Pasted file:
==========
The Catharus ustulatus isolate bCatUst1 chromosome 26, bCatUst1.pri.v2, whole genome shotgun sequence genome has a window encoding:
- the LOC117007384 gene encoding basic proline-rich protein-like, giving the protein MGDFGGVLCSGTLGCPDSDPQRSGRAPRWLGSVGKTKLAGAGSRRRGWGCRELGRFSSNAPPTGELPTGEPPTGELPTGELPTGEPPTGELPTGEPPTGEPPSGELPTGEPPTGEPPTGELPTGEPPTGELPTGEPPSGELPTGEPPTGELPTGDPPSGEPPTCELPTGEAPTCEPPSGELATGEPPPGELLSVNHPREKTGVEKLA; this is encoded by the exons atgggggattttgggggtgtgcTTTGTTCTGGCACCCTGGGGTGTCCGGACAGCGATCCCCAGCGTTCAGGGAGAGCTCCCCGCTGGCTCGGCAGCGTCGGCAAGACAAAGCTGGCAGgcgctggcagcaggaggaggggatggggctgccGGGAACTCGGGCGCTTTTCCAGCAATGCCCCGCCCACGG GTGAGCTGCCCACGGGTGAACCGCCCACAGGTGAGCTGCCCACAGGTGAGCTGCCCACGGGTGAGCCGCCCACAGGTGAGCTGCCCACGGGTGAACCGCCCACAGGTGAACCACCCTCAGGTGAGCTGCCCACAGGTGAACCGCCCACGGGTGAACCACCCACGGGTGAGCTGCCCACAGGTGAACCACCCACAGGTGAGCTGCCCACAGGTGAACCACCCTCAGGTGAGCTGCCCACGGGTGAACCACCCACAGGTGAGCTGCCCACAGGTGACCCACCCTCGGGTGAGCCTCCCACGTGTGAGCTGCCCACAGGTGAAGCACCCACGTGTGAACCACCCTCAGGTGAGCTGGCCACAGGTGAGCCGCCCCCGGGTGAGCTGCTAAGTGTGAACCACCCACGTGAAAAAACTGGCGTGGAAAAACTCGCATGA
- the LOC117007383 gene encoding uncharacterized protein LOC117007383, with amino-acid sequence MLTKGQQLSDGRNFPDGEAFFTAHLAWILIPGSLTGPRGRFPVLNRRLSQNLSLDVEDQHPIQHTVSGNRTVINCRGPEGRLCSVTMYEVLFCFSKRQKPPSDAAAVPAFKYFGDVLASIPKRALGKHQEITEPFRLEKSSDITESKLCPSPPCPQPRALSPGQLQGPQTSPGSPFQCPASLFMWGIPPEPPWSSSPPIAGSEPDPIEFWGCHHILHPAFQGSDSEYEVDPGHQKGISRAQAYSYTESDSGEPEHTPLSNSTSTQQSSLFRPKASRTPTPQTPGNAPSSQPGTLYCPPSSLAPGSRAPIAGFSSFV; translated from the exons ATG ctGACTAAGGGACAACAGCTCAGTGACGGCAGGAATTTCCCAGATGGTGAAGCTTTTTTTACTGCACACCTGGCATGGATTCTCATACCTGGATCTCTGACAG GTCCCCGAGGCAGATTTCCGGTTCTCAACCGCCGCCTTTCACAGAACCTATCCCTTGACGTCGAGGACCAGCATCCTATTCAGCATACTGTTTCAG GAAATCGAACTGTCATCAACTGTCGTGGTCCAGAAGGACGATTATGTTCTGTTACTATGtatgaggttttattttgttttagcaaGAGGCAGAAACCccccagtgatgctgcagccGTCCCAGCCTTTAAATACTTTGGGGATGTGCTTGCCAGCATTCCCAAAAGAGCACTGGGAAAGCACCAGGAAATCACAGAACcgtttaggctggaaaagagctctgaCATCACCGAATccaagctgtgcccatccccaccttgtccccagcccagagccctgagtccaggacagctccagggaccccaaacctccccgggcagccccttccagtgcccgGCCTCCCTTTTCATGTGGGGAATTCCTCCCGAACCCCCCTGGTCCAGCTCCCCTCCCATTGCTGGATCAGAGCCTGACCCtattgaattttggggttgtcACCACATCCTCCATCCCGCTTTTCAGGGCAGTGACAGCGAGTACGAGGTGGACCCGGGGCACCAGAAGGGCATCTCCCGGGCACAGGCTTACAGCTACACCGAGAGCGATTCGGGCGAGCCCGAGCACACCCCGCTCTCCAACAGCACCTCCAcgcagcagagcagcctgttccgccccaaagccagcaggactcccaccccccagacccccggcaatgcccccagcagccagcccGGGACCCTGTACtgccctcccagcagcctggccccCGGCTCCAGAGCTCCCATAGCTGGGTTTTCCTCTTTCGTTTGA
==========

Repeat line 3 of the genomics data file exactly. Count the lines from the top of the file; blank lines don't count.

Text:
- the LOC117007383 gene encoding uncharacterized protein LOC117007383, with amino-acid sequence MLTKGQQLSDGRNFPDGEAFFTAHLAWILIPGSLTGPRGRFPVLNRRLSQNLSLDVEDQHPIQHTVSGNRTVINCRGPEGRLCSVTMYEVLFCFSKRQKPPSDAAAVPAFKYFGDVLASIPKRALGKHQEITEPFRLEKSSDITESKLCPSPPCPQPRALSPGQLQGPQTSPGSPFQCPASLFMWGIPPEPPWSSSPPIAGSEPDPIEFWGCHHILHPAFQGSDSEYEVDPGHQKGISRAQAYSYTESDSGEPEHTPLSNSTSTQQSSLFRPKASRTPTPQTPGNAPSSQPGTLYCPPSSLAPGSRAPIAGFSSFV; translated from the exons ATG ctGACTAAGGGACAACAGCTCAGTGACGGCAGGAATTTCCCAGATGGTGAAGCTTTTTTTACTGCACACCTGGCATGGATTCTCATACCTGGATCTCTGACAG GTCCCCGAGGCAGATTTCCGGTTCTCAACCGCCGCCTTTCACAGAACCTATCCCTTGACGTCGAGGACCAGCATCCTATTCAGCATACTGTTTCAG GAAATCGAACTGTCATCAACTGTCGTGGTCCAGAAGGACGATTATGTTCTGTTACTATGtatgaggttttattttgttttagcaaGAGGCAGAAACCccccagtgatgctgcagccGTCCCAGCCTTTAAATACTTTGGGGATGTGCTTGCCAGCATTCCCAAAAGAGCACTGGGAAAGCACCAGGAAATCACAGAACcgtttaggctggaaaagagctctgaCATCACCGAATccaagctgtgcccatccccaccttgtccccagcccagagccctgagtccaggacagctccagggaccccaaacctccccgggcagccccttccagtgcccgGCCTCCCTTTTCATGTGGGGAATTCCTCCCGAACCCCCCTGGTCCAGCTCCCCTCCCATTGCTGGATCAGAGCCTGACCCtattgaattttggggttgtcACCACATCCTCCATCCCGCTTTTCAGGGCAGTGACAGCGAGTACGAGGTGGACCCGGGGCACCAGAAGGGCATCTCCCGGGCACAGGCTTACAGCTACACCGAGAGCGATTCGGGCGAGCCCGAGCACACCCCGCTCTCCAACAGCACCTCCAcgcagcagagcagcctgttccgccccaaagccagcaggactcccaccccccagacccccggcaatgcccccagcagccagcccGGGACCCTGTACtgccctcccagcagcctggccccCGGCTCCAGAGCTCCCATAGCTGGGTTTTCCTCTTTCGTTTGA